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What is a Help Desk? Definition, Benefits, Features, and FAQs

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Table of contents

What is a Help Desk? Definition, Benefits, Features, and FAQs

Feb 06, 2023
    |    
9 min read
    |    
Hiver HQ
Ganesh Mukundan

Table of contents

Customers and employees alike want to be able to get help from a business when they need it. 

Regardless of how great your product is, a help desk is what will enable you to deliver a great service experience—and make customers and employees feel supported. It’s what sets a good business apart from a mediocre one in today’s time-constrained, “always-on” world.

But, what exactly is a help desk? Why is it important? And how can you choose the best one for your business? We rounded up the answers to help you make an informed decision that will improve your support efforts and help deliver stellar customer experiences. 

Table of Contents

What is a Help Desk?

A help desk is a department within an organization that uses a software tool to provide technical support to employees or customers. Some companies also use the term “help desk” as a synonym for customer service teams or when referring to the software that customers interact with to get support.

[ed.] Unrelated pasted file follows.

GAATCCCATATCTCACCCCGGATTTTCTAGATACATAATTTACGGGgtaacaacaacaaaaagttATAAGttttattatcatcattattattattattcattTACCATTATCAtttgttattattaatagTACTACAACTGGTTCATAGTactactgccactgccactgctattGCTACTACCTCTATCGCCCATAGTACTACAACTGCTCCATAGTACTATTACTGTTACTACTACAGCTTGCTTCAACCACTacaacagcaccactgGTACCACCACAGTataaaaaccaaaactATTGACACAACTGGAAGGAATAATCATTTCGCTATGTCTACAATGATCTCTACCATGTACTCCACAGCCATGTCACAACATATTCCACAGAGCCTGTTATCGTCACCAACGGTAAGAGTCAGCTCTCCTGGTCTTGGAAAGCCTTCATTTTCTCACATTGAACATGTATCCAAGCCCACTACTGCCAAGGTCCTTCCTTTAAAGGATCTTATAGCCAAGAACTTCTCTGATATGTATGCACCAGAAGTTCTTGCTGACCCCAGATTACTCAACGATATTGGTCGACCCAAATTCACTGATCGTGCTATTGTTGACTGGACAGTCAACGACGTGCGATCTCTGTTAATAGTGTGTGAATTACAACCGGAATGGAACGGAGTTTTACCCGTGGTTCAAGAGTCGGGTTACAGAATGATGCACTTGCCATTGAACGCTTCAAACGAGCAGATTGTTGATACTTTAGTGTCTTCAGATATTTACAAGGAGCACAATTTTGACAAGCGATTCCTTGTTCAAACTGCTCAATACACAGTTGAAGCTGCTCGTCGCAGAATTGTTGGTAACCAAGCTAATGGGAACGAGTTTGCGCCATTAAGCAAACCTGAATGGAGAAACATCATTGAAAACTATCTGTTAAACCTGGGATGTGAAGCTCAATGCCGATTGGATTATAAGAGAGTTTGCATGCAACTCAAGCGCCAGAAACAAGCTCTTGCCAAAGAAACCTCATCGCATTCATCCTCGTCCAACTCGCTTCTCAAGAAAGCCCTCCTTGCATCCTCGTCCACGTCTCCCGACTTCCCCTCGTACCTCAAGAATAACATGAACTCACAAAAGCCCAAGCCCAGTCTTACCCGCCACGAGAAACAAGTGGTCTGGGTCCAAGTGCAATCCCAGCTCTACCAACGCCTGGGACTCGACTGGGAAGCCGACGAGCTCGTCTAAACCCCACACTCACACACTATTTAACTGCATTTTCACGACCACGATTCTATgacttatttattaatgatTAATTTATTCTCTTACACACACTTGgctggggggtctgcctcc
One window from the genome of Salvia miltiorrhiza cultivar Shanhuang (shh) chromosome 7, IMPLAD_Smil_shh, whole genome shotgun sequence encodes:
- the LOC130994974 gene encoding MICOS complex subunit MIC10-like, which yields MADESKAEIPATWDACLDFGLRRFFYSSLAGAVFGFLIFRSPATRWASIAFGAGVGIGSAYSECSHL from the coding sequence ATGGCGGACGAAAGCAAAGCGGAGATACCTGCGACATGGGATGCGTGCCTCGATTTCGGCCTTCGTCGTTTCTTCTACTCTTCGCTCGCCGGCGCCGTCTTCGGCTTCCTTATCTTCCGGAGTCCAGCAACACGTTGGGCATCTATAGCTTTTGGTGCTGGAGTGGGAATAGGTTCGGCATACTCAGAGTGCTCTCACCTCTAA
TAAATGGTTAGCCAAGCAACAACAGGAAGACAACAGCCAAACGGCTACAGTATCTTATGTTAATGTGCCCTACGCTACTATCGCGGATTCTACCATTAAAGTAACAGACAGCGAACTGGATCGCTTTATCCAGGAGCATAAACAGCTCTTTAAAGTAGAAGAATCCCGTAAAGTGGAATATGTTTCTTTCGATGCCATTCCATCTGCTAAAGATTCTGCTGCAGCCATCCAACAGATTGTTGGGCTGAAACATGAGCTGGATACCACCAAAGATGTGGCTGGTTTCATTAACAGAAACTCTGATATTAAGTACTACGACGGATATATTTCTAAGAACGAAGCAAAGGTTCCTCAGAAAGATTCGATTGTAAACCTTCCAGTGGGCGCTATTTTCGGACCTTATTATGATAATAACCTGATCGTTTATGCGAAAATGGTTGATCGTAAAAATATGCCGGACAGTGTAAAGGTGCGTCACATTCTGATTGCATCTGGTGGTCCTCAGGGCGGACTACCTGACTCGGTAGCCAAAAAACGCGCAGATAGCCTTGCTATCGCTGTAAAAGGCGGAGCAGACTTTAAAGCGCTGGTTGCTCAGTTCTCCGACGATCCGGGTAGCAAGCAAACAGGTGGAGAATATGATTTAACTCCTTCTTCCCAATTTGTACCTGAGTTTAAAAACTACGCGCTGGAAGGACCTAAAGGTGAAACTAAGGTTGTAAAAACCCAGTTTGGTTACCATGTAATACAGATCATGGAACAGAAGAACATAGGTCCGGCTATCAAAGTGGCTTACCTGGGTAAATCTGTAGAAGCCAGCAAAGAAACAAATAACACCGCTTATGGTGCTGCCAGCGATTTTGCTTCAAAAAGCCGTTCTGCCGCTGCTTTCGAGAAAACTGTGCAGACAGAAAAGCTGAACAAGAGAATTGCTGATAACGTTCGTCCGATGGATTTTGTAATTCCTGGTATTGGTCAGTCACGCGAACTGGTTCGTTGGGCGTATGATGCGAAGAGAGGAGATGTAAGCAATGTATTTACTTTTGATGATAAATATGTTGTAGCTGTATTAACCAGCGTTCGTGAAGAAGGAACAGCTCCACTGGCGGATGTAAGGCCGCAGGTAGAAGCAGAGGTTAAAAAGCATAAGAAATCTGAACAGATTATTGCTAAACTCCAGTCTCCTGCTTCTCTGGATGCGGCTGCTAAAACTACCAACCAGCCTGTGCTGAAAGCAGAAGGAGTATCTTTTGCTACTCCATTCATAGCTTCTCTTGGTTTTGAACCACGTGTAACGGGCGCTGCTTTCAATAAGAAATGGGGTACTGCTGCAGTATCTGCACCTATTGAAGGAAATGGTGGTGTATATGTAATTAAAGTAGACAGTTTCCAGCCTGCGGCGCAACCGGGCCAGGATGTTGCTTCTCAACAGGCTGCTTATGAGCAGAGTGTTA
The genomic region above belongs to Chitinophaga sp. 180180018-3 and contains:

Benefits of Using Help Desk Software

Whether you look at a help desk as a tool or a department, it comes with many benefits. From keeping your customers happy to enabling higher employee productivity and business growth, here’s a roundup of the advantages of using a help desk.

1. Enables Efficient Workload Management

Help desk software enables you to assign incoming queries to support team members who are best suited to address them. Since the software lets every support agent see who’s handling a customer interaction and track its status easily, the likelihood of missing important queries is low. 

To give you an idea of how workload management happens in a help desk, take a look at Hiver.

Hiver lets teams assign queries to individuals in a few clicks, right from Gmail. It’s that simple.

what-is-a-helpdesk

2. Helps Improve Service Quality

The best way for you to find out how well your support team is doing is to measure key customer service metrics. A good help desk software lets you track various aspects of agent performance, send customer satisfaction surveys and analyze data to identify patterns. Ultimately, you will be able to reward top performers and help underperforming support reps become more productive.

3. Boosts Customer Satisfaction

According to our Customer Support Through The Eyes of Consumers report, 37% of customers consider a service experience to be good when their issues are fixed on time.

The takeaway is simple: Customers expect fast responses when they reach out to a brand.